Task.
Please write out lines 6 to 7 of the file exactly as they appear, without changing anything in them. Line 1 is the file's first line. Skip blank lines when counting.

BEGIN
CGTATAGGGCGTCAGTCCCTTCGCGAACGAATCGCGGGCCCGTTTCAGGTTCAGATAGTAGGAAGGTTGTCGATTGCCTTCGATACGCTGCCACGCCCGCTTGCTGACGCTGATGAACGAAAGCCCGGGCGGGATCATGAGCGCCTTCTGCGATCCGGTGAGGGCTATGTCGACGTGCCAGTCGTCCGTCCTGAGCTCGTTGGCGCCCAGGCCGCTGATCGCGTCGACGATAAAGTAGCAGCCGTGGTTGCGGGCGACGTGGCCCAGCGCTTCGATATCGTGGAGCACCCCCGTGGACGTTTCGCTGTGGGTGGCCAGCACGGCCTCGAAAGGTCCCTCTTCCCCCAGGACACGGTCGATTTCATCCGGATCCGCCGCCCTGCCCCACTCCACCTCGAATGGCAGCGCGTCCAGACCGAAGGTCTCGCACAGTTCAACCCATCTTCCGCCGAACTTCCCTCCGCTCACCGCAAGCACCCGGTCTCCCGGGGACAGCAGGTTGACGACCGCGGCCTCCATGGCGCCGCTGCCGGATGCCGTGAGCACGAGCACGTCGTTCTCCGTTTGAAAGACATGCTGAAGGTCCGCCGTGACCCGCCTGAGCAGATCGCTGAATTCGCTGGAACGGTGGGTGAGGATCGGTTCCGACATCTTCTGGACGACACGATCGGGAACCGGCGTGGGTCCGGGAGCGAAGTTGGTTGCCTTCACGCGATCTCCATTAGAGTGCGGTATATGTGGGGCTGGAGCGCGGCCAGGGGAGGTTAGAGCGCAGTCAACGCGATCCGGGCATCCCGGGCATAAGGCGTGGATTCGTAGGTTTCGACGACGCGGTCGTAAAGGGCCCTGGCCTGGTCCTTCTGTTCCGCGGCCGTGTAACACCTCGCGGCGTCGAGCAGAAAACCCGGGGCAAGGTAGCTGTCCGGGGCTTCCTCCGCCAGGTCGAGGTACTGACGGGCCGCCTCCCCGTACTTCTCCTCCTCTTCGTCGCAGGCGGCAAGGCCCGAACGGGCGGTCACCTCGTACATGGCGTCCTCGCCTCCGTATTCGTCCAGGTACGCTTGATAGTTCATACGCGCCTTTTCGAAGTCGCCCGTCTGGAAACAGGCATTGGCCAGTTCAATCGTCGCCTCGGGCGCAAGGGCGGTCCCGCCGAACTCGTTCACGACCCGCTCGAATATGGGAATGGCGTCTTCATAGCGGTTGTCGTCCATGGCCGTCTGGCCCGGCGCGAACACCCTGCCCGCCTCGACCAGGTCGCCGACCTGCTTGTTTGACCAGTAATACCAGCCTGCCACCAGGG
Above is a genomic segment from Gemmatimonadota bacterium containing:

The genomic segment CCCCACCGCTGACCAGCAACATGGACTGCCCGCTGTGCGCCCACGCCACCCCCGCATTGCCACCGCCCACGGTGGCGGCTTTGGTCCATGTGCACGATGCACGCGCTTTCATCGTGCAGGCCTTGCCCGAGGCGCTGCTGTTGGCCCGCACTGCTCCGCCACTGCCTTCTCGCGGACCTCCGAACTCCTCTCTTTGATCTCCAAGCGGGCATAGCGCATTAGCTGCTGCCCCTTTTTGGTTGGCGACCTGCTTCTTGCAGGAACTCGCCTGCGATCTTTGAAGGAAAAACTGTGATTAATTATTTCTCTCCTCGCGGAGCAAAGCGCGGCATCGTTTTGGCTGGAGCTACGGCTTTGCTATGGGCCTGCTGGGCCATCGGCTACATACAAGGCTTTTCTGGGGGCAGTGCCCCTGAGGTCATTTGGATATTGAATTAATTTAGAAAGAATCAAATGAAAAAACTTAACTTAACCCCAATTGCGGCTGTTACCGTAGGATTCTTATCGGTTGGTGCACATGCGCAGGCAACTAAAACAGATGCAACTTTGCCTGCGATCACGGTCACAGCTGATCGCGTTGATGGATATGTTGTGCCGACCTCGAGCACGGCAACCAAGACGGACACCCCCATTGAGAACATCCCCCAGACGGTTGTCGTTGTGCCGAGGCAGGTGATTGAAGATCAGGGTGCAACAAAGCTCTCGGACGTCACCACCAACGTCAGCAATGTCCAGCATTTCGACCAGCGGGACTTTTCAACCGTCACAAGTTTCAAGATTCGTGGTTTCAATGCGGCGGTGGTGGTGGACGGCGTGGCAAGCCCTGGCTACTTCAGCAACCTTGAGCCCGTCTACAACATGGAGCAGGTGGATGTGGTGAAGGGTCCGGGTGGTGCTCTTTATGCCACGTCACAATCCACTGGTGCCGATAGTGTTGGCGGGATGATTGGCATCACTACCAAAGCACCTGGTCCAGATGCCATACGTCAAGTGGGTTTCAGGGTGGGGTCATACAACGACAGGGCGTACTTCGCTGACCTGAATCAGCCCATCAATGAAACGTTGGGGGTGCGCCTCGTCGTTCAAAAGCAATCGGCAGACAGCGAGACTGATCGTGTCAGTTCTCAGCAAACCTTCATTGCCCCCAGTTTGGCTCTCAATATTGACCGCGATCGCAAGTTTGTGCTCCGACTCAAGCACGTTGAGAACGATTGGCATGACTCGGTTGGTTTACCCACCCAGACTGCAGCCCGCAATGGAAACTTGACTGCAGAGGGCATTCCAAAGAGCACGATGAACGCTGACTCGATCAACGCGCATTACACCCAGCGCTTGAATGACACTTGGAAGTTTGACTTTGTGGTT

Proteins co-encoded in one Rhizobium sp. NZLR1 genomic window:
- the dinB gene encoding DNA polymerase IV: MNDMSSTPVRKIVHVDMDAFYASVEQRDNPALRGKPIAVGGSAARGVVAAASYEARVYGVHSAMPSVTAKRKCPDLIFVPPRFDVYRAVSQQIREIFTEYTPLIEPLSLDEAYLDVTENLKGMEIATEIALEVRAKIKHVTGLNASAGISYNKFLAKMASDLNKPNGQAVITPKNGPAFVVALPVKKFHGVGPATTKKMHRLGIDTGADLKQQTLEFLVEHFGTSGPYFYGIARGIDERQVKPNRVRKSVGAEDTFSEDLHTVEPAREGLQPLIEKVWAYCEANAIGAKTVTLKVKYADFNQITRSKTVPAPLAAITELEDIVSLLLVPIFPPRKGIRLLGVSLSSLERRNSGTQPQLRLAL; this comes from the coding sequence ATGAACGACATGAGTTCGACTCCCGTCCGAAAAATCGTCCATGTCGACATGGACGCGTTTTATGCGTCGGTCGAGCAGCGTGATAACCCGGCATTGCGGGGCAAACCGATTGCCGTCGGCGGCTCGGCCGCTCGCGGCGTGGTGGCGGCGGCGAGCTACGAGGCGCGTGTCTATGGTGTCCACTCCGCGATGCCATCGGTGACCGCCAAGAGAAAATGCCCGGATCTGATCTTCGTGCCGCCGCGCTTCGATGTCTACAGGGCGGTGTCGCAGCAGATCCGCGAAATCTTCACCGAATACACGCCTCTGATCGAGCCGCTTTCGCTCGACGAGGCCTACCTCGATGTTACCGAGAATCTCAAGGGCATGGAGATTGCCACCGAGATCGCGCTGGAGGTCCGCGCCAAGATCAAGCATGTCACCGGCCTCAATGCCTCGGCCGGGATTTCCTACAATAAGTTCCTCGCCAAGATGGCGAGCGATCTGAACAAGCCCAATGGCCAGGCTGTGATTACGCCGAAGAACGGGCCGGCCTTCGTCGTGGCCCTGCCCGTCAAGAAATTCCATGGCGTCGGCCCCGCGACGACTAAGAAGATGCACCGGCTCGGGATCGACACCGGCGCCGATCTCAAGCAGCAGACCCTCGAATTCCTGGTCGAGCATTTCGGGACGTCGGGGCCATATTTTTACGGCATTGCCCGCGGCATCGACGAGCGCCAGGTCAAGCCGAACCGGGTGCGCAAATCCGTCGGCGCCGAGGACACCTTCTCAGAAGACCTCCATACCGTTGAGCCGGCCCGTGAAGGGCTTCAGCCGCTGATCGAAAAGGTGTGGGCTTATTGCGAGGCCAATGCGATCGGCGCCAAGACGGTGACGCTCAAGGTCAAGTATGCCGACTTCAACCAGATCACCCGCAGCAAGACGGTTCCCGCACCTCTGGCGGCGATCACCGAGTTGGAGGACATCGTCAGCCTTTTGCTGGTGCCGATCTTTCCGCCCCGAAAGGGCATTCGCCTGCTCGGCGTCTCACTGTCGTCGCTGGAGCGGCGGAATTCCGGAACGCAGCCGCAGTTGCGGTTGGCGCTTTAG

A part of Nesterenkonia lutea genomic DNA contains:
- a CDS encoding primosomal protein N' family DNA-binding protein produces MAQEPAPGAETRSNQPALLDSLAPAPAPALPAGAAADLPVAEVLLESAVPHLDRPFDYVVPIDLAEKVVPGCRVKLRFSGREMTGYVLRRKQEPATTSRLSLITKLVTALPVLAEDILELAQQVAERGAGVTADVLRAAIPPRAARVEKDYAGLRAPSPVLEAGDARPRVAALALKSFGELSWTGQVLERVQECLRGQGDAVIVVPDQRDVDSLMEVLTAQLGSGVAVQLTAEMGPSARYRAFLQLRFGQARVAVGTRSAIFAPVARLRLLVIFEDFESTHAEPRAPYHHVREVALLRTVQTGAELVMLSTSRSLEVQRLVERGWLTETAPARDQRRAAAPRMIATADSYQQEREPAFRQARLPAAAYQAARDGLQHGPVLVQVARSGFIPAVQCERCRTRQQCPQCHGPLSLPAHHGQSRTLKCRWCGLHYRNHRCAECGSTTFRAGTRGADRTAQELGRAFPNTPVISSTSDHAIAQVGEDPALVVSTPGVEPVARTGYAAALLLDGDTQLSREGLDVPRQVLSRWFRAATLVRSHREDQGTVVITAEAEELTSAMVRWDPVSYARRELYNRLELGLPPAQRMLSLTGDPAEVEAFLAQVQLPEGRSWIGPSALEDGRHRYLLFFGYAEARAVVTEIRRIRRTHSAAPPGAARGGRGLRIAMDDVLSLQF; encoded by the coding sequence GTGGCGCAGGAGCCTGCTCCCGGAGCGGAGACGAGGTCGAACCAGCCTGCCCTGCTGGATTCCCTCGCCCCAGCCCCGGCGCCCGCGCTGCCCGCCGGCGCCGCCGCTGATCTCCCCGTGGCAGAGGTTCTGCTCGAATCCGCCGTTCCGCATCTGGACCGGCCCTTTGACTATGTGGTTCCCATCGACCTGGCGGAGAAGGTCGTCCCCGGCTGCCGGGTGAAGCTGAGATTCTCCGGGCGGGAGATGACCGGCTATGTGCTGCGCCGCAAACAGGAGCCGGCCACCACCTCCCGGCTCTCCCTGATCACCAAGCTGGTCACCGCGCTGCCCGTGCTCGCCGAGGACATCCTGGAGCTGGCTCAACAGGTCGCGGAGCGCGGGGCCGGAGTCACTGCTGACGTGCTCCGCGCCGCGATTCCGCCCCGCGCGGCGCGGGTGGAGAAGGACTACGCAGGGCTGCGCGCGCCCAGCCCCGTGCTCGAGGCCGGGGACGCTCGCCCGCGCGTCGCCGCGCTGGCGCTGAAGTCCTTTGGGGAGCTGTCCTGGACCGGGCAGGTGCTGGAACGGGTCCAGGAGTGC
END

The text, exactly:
A part of Nesterenkonia lutea genomic DNA contains:
- a CDS encoding primosomal protein N' family DNA-binding protein produces MAQEPAPGAETRSNQPALLDSLAPAPAPALPAGAAADLPVAEVLLESAVPHLDRPFDYVVPIDLAEKVVPGCRVKLRFSGREMTGYVLRRKQEPATTSRLSLITKLVTALPVLAEDILELAQQVAERGAGVTADVLRAAIPPRAARVEKDYAGLRAPSPVLEAGDARPRVAALALKSFGELSWTGQVLERVQECLRGQGDAVIVVPDQRDVDSLMEVLTAQLGSGVAVQLTAEMGPSARYRAFLQLRFGQARVAVGTRSAIFAPVARLRLLVIFEDFESTHAEPRAPYHHVREVALLRTVQTGAELVMLSTSRSLEVQRLVERGWLTETAPARDQRRAAAPRMIATADSYQQEREPAFRQARLPAAAYQAARDGLQHGPVLVQVARSGFIPAVQCERCRTRQQCPQCHGPLSLPAHHGQSRTLKCRWCGLHYRNHRCAECGSTTFRAGTRGADRTAQELGRAFPNTPVISSTSDHAIAQVGEDPALVVSTPGVEPVARTGYAAALLLDGDTQLSREGLDVPRQVLSRWFRAATLVRSHREDQGTVVITAEAEELTSAMVRWDPVSYARRELYNRLELGLPPAQRMLSLTGDPAEVEAFLAQVQLPEGRSWIGPSALEDGRHRYLLFFGYAEARAVVTEIRRIRRTHSAAPPGAARGGRGLRIAMDDVLSLQF; encoded by the coding sequence GTGGCGCAGGAGCCTGCTCCCGGAGCGGAGACGAGGTCGAACCAGCCTGCCCTGCTGGATTCCCTCGCCCCAGCCCCGGCGCCCGCGCTGCCCGCCGGCGCCGCCGCTGATCTCCCCGTGGCAGAGGTTCTGCTCGAATCCGCCGTTCCGCATCTGGACCGGCCCTTTGACTATGTGGTTCCCATCGACCTGGCGGAGAAGGTCGTCCCCGGCTGCCGGGTGAAGCTGAGATTCTCCGGGCGGGAGATGACCGGCTATGTGCTGCGCCGCAAACAGGAGCCGGCCACCACCTCCCGGCTCTCCCTGATCACCAAGCTGGTCACCGCGCTGCCCGTGCTCGCCGAGGACATCCTGGAGCTGGCTCAACAGGTCGCGGAGCGCGGGGCCGGAGTCACTGCTGACGTGCTCCGCGCCGCGATTCCGCCCCGCGCGGCGCGGGTGGAGAAGGACTACGCAGGGCTGCGCGCGCCCAGCCCCGTGCTCGAGGCCGGGGACGCTCGCCCGCGCGTCGCCGCGCTGGCGCTGAAGTCCTTTGGGGAGCTGTCCTGGACCGGGCAGGTGCTGGAACGGGTCCAGGAGTGC